“Seriously, Anna.  I’ll tell her as much as she needs to know.  She doesn’t need all the gory details about this anymore than she needs to know about Boone’s sex life.  We’re barely on solid ground as it is and she’d just freak the fuck out over this.”

“No shit she’ll freak out, it looks like it hurts to breathe.”

“Only the inhaling part, and really, who needs to inhale?”

Her hand twitches like she wants to smack me, but decides on mercy at the last minute.  I sigh.  I probably owe it to her to not be a childish douche.

“What good would it do anyone to tell her everything all the time?  There’s nothing she can do to protect me out there and sooner or later she’d try and tell me to stop.”  It comes out a little more impatient than I intended.

“And why can’t you stop?  Why is this so important to you?  What is it about getting the shit kicked out of you that’s so appealing?  Most people would take this as a sign to knock it the hell off, but you’re acting like it’s just a normal hazard of teenage life like fender-benders or mono.”

“Everyone talks about doing something important with their life.”  I can feel the sadistic revolution of that drill bit starting up again, boring and boring into my skull.  “They spend their lives dreaming of doing something important or—or wishing more people would do something good, but no one ever does.  So why is it that when someone does something important, tries to do something good, they get fucking bent over for it?”

At some point during my ramblings, I started yelling.

“I start trying to do something and Susan gets on my ass.  Susan gets on my ass and then you -two start talking about me behind my back and suddenly Boone’s the only person on my side!”

On your side?”  Anna bolts up and the hair falling in her face isn’t so cute this time.  “Boone’s the only one on your side?  Like Susan and Paul and I are just sitting around every time you go out, crossing our fingers and hoping you’ll fuck up?  Like every day we don’t worry that you’ll go out and get hurt—really hurt—and we’ll be to blame because we were the ones who supported your decision?  Is that what you mean?”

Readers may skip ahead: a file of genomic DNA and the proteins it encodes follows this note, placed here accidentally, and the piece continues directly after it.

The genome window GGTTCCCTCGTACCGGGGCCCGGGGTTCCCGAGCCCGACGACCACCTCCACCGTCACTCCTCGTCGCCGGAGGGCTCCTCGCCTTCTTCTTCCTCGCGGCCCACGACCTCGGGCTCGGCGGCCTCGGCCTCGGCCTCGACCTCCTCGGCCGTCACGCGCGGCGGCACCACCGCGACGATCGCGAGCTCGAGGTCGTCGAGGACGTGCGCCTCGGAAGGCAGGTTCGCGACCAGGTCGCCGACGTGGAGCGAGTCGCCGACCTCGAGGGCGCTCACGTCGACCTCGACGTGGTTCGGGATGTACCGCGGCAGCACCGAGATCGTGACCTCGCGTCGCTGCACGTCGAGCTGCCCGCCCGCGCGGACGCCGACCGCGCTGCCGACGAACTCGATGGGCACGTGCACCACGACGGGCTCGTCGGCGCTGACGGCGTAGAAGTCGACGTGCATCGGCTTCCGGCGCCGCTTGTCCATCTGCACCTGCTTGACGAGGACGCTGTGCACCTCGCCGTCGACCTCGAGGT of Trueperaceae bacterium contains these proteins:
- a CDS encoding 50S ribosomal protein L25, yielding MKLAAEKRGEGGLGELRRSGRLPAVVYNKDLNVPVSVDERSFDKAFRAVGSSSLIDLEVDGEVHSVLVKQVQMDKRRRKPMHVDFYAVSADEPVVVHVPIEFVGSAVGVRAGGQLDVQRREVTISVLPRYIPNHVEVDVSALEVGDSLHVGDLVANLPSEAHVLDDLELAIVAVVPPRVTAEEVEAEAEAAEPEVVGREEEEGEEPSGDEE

“Support?”  I laugh.  “Yeah, I’m really fucking feeling the support.  Susan’s constant disapproval, Paul’s unwillingness to do anything one way or the other, and you going behind my back—it’s all just too much.  What have I done to deserve such love and support?”

“Oh get off your fucking cross, we both know this is the best goddamn place you’ve ever lived.  Those people care about you.  They want what’s best for you.  Most people would consider themselves lucky to have parents like them and we both know you’ve never had a more loving family.”

Anna’s temper dies the second the words are out of her mouth.  The defiance and the anger vanish like they were never there.  Her face goes watery and her eyes are bright and panicky.  Fuck that, my anger’s not nearly spent.  I’m just catching my second wind. 

“Really?  Little orphan boy’s never had a loving family before?”

“No, I meant—”

“See, ‘cuz I thought the nice guy with the cane was part of a loving family.  He was such a sweetheart when his knee wasn’t acting up.  When it was though, he’d have a drink to calm it down since the doctors stopped giving him pain pills.  But one little drink never calmed anything down.  Couple drinks later, he’d finally start forgetting about his knee and that’d free his mind up to think about other things.  Most days he’d figure out his cane was good for more than just limping along.  He was generous with his newfound insight.  His wife couldn’t give him a kid and I was literally the son he couldn’t have, but that was all okay because I thought that was love, right?” 

I don’t tell my legs to take a step forward, but they do anyway.